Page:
I personally do not oppose taxes…..

  • Posted on: 15 April 2013
  • By: Anonymous (not verified)


I personally do not oppose taxes. 


What I oppose is excessive taxation and the resulting excessive concentrations of power that have accumulated with the steady growth of the state over my lifetime and beyond.  


I would gladly fund [pay taxes, if necessary] a much smaller government that possesses a mandate in which I believe. The fact that all Western governments have evolved their mandates greatly beyond the scope of government operations of 100 years ago is of great concern to me and should be of great concern to all citizens who value individual freedom AS WELL AS state protection of property ownership [ by "property", I mean in the broadest sense of the word = includes your body, mind and material belongings] 


A wise friend once told me that: "The currency of government is votes". In addition, the lubrication of the vote-getting machinery is money. All successful politicians within the major parties know these and play the  political game by following this formula.


Libertarians are at a huge electoral disadvantage as compared to the established major parties because we are not prepared to "buy votes" by lubricating large, politically-organized and ideologically-aligned  "special interest" factions of the voting populations [such as unions]. This kind of lubricating behaviour goes against everything that Libertarians believe…. it makes my DNA crawl with disgust.


A minarchist government, to me at least, would support the property rights of every citizen EQUALLY regardless of their affiliations or beliefs. Would I expect taxation to fund these operations? Yes, If no better way were available.  Would I expect the delivery of  these services to come from private-sector, "for-profit" business operators? Yes, whenever possible and supported by a sound business case. 


I am a member and supporter of the OLP because I am operating on the belief that all other members and supporters share this vision with me. I am, and have always been, a successful businessman who has profound faith in unfettered free-market capitalism.  I have seen it work first-hand since I held my first job in 1966 as a factory worker during a summer job. Do abuses occur in free-market, capitalistic enterprises? Undoubtedly….  but no worse than those that come at the hands of our political leaders who have led us inexorably towards inefficient, often corrupt, self-serving, monopolistic and power-abusing statism with its endlessly sprawling public institutions.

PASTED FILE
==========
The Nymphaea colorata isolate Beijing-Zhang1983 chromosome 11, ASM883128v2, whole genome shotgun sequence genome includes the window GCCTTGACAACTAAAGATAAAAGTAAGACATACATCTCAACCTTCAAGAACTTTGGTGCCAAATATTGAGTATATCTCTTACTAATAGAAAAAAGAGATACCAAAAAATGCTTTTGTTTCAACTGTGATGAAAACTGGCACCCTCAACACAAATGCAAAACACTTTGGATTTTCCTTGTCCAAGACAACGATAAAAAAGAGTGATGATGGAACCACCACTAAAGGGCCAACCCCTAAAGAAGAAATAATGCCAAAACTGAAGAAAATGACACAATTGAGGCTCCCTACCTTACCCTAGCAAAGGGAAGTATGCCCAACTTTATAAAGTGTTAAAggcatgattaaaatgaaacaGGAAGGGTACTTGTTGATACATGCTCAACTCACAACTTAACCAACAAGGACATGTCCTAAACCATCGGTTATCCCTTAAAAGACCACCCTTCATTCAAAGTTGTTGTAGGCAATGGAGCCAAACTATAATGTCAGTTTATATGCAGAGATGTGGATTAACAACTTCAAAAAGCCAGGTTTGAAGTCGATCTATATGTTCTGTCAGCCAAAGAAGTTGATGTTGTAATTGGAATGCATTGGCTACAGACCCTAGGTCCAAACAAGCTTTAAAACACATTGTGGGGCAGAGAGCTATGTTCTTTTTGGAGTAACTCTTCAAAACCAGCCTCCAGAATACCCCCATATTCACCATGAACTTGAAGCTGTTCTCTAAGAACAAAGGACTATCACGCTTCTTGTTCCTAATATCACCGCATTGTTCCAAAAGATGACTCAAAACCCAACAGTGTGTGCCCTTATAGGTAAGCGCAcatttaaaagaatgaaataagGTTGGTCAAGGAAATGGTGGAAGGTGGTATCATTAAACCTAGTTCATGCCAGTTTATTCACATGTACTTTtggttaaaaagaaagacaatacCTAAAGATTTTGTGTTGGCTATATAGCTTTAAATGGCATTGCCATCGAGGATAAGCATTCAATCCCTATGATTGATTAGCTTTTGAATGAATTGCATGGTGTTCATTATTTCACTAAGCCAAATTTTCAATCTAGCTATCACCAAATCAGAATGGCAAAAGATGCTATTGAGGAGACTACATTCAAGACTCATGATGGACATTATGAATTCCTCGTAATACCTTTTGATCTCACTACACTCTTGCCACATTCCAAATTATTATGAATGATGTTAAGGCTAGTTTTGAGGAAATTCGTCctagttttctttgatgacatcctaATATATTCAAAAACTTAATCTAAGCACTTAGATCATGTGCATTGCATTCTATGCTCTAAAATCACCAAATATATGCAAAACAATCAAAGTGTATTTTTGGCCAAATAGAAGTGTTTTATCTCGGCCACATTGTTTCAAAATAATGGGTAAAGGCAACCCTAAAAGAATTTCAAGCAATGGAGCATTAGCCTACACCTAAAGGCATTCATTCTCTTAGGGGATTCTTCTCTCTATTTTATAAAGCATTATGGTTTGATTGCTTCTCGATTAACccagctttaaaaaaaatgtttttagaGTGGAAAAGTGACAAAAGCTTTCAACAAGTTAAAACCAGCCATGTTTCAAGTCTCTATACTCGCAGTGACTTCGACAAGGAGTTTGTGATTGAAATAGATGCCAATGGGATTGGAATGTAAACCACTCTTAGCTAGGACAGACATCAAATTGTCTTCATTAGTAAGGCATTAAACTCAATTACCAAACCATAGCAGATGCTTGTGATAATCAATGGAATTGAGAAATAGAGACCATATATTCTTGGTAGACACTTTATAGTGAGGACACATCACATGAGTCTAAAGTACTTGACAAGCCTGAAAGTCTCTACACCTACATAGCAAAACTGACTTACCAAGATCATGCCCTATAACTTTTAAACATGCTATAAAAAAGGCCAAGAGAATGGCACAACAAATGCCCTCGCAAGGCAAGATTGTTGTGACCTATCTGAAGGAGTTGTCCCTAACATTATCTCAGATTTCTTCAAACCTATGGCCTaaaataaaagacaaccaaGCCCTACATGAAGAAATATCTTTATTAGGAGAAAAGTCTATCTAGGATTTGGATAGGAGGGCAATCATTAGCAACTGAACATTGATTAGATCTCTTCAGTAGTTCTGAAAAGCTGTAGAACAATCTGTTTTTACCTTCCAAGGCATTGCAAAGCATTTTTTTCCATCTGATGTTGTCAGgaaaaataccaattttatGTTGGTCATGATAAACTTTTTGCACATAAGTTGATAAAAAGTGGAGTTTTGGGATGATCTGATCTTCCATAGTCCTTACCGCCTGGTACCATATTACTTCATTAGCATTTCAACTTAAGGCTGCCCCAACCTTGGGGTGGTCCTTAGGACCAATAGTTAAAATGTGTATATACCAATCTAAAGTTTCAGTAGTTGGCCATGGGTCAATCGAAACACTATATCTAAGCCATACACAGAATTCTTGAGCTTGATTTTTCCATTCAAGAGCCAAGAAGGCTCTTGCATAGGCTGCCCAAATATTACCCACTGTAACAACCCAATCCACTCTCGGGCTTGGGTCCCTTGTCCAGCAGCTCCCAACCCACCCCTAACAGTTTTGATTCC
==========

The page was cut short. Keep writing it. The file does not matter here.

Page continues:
Wherever and whenever power amasses within large bodies of people and around issues involving access to huge amounts on money, there is a tendency for power-hungry, influential and corrupt citizens to make an appearance. The 'checks and balances' to curb corruption are generally very effective in unfettered, capitalist free-market enterprises  where consumers freely vote for the success or failure of the business with their purchasing behaviours. On the other hand, corruption is much more likely in public institutions where the 'checks and balances' to curb corruption are comparatively non-existent. Why? …  because nearly all government funding comes from coercive sources [taxation] and individual citizens' votes carry no political weight when compared to the large, politically-organized and ideologically-aligned  "special interest" factions of the voting populations [ such as unions].


This is why I favour decentralized political structures as much as possible. Within these, each citizen will have a better chance of knowing the people and the issues that are central to their community. The amount of money involved in these decentralized governing organizations will be limited to that which can be raised within each community and consequently, will be comparably much less than the budgets of our existing, huge centralized governments where millions of taxpayers dollars are often thrown about in political discussions with little more concern than if they were rounding errors on a spreadsheet.


Read the last chapter of Bill Gairdner's " The Trouble with Canada" to get a glimpse of a decentralized political model that is used in Switzerland. I would love to see the OLP rally around this vision of democracy. :-)